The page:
The Dish’s Weekly News Wrap Up – May 16, 2014

By on May 16, 2014
May-16

This week’s headlines include, Scientists work with DNA, FDA’s latest biosimilars guidance, FDA updates, Astra Zeneca products new data, stem cell trial for stroke shows lasting benefits, brodalumab meets goals in Phase 3, and research to make drugs more efficient.

Cell Culture Events

Annual Meeting of the International Society for Stem Cell Research – June 18-21, 2014, -Vancouver, Canada

Cell Culture Dish will be blogging from this event with daily updates. If you are attending, don’t miss:

Induction of a Native State in Human Pluripotent Stem Cells

Huck-Hui Ng, PhD, Executive Director, Genome Institute of Singapore

Thursday, June 19, 11:30am-12pm

In contrast to traditional hPSC cultures, native or naïve hPSCs are more primitive, resembling cells of the pre-implantation blastocyst. Beyond their importance for studying early development, naïve cells may accelerate pluripotent cell therapies, owing to their single-cell passaging compatibility, robust growth and amenability to genetic manipulation. Dr. Ng will discuss his ground-breaking research on induction and maintenance of a novel state in established human embryonic stem cell lines using mTeSR™1 medium and small molecules.

World Stem Cells Regenerative Medicine Conference – May 20-22, 2014 – London, UK

http://www.terrapinn.com/conference/stem-cells/index.stm

Bioconjugates: From Targets to TherapeuticsJune 04-06, 2014 · Grand Hyatt Hotel · San Francisco, CA

IBC Life Sciences’ Bioconjugates: From Targets to Therapeutics is taking place June 4-8, 2014 at the Grand Hyatt Hotel in San Francisco, CA. Increase your market share with the latest conjugation design and manufacturing science. This event brings together protein engineers with medicinal chemists in an interdisciplinary forum to foster innovation. Download a copy of the brochure today to see what this year’s event has to offer.

Next Generation Protein Therapeutics SummitJune 04-06, 2014 · Grand Hyatt Hotel · San Francisco, CA

IBC Life Sciences’ Next Generation Protein Therapeutics Summit is taking place June 4-8, 2014 at the Grand Hyatt Hotel in San Francisco, CA. Cross-fertilize ideas from multiple disciplines and turn promising new molecules into differentiated products. This event attracts world-renowned academics and industry visionaries to share ideas, clinical updates, and best practices. Download a copy of the brochure today to see what this year’s event has to offer.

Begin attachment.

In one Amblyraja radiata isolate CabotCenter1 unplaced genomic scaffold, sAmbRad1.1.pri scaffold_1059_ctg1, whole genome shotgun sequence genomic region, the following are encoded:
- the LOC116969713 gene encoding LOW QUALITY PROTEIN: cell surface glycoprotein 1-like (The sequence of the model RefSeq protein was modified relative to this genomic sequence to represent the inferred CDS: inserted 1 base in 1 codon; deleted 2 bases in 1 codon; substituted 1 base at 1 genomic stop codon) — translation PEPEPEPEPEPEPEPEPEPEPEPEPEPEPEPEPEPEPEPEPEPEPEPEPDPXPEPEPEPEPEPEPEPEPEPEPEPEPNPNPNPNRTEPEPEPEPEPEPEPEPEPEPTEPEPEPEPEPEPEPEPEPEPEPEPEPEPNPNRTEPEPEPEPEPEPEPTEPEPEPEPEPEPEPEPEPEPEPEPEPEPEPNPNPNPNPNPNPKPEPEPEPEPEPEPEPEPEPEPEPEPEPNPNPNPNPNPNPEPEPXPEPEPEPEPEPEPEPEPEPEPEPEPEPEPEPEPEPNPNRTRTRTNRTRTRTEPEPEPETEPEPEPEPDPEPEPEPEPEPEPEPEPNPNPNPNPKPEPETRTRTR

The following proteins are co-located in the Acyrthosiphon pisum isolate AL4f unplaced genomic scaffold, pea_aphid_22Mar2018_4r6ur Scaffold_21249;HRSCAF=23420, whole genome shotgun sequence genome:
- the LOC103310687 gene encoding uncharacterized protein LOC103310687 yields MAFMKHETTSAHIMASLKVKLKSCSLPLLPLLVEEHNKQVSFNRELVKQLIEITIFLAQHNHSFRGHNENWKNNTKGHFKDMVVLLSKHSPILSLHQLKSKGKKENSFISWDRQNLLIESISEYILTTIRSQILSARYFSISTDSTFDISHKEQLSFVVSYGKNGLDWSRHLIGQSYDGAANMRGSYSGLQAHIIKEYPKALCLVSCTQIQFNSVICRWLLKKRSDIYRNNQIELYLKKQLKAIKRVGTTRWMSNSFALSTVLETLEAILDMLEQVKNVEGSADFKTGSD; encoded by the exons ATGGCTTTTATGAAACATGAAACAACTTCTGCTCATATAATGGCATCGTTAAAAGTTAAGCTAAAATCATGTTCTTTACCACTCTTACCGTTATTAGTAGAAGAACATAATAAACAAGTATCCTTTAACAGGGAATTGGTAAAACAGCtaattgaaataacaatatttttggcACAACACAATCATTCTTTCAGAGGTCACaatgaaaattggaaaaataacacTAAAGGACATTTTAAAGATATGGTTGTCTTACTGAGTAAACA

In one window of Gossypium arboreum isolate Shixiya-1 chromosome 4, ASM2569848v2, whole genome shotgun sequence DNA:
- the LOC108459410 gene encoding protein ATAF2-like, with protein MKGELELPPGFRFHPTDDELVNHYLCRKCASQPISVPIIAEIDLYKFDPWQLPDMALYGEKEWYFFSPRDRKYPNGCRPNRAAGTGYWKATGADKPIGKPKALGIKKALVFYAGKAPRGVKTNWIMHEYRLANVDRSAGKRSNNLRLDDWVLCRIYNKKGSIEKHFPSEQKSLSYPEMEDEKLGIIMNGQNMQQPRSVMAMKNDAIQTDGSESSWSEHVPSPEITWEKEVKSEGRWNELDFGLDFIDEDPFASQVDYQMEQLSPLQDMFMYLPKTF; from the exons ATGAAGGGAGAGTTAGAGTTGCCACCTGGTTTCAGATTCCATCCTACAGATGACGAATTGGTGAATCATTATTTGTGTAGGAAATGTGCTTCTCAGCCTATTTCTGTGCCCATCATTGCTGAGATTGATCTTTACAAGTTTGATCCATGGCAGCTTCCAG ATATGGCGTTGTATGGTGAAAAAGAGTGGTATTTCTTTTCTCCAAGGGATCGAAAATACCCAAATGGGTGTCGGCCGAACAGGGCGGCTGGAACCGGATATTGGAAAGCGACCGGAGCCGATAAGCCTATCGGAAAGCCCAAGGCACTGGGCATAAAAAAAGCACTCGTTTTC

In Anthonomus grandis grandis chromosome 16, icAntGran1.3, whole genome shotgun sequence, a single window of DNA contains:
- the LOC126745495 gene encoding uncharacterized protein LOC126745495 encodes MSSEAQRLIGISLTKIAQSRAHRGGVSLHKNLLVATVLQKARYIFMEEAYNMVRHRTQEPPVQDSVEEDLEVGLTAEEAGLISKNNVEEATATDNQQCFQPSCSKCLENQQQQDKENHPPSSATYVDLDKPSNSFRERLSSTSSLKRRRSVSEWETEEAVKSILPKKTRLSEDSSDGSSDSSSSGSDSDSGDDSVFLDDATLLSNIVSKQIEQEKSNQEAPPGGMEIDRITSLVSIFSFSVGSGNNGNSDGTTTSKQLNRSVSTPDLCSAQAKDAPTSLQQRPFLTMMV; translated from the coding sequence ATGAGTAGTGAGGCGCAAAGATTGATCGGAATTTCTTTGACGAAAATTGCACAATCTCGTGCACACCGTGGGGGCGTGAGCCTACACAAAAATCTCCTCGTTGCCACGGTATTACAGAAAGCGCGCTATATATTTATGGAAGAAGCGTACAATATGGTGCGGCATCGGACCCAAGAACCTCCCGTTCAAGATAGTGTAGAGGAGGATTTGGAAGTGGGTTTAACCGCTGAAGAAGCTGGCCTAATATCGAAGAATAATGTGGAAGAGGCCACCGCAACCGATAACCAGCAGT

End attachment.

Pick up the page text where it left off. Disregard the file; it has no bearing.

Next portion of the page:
Protein Aggregation, Oligomerization, Stability & SolubilityJune 04-06, 2014 · Grand Hyatt Hotel · San Francisco, CA

IBC Life Sciences’ Protein Aggregation, Stability & Solubility is taking place June 4-8, 2014 at the Grand Hyatt Hotel in San Francisco, CA. Reduce protein degradation and safeguard your product’s efficacy with this new scientific meeting dedicated to minimizing protein aggregation from discovery through bioprocessing. Download a copy of the brochure today to see what this year’s event has to offer.

Single-Use Applications for Biophamaceutical Manufacturing – June 09-10, 2014 · Boston Park Plaza Hotel · Boston, MA

http://www.ibclifesciences.com/SingleUse/overview.xml

Antibody Drug Conjugates 2014 – June 17 – 19 2014, Hotel Fira Palace, Barcelona, Spain

At Informa’s Life Sciences Antibody Drug Conjugateswe’ll be providing scientific-led case studies from over 25 of the leading ADC companies including Genentech, Pfizer, Immunogen, Roche, Takeda, Genmab, Spirogen and more. Discover more about the latest clinical studies from the leading pharmaceutical companies and benefit from:

– Essential data on how to best assess and enhance ADC mode of action
– Establish reliable and reproducible ADC preclinical models
– Seamlessly translate  ADCs into the clinic through critical data analysis

Simply quoteCQ3515CCD when booking your place.

Recombinant & Bispecific Antibodies 2014 – June 17 – 19 2014, Hotel Fira Palace, Barcelona, Spain

At Recombinant & Bispecific Antibodies event 2014 we’ll be exploring the latest developments and cutting edge technologies in engineered antibodies, including the latest advances in antibody fragments, antibody domains, ADCs and nanobodies with case studies from Affirmed Therapeutics, National Institute of Health and Cresendo Biologics.

The Recombinant & Bispecific Antibodies conference is part of the Empowered Antibodies Congress, collocated with Antibody Drug Conjugates. Join us to hear preclinical and clinical updates, advances in immunology and expert guidance on how to get your product into the clinic.

Simply quoteCQ3514CCD when booking your place.

BIO International Convention – June 23-26, 2014 – San Diego, CA

http://convention.bio.org/

Informa Life Sciences’ 7th Annual Viral Safety for Biologicals 2014– June 24-25, 2014Pullman Hotel, Cologne, Germany

Informa Life Sciences’ 7th Annual Viral Safety for Biologicals 2014 conference will provide you with the latest technological developments and practical strategies to screen and detect new adventitious agents, optimise viral clearance and implement upstream and downstream viral risk mitigation measures to manage and prevent potential contaminations as quickly as possible.

Informa Life Sciences’ 3rd Annual Biopharmaceutical Raw Materials 2014June 24-25, 2014 – Hotel Pullman Cologne, Cologne, Germany

Effective raw materials and supply chain quality management is crucial to ensure appropriate material quality and to enhance the safety and consistency of a pharmaceutical product. Informa Life Sciences’ 3rd Annual Biopharmaceutical Raw Materials is Europe’s only dedicated conference focused on optimising raw material and supply chain quality, with 10+ industry experts and first-hand regulatory advice from Paul-Ehrlich-Institut.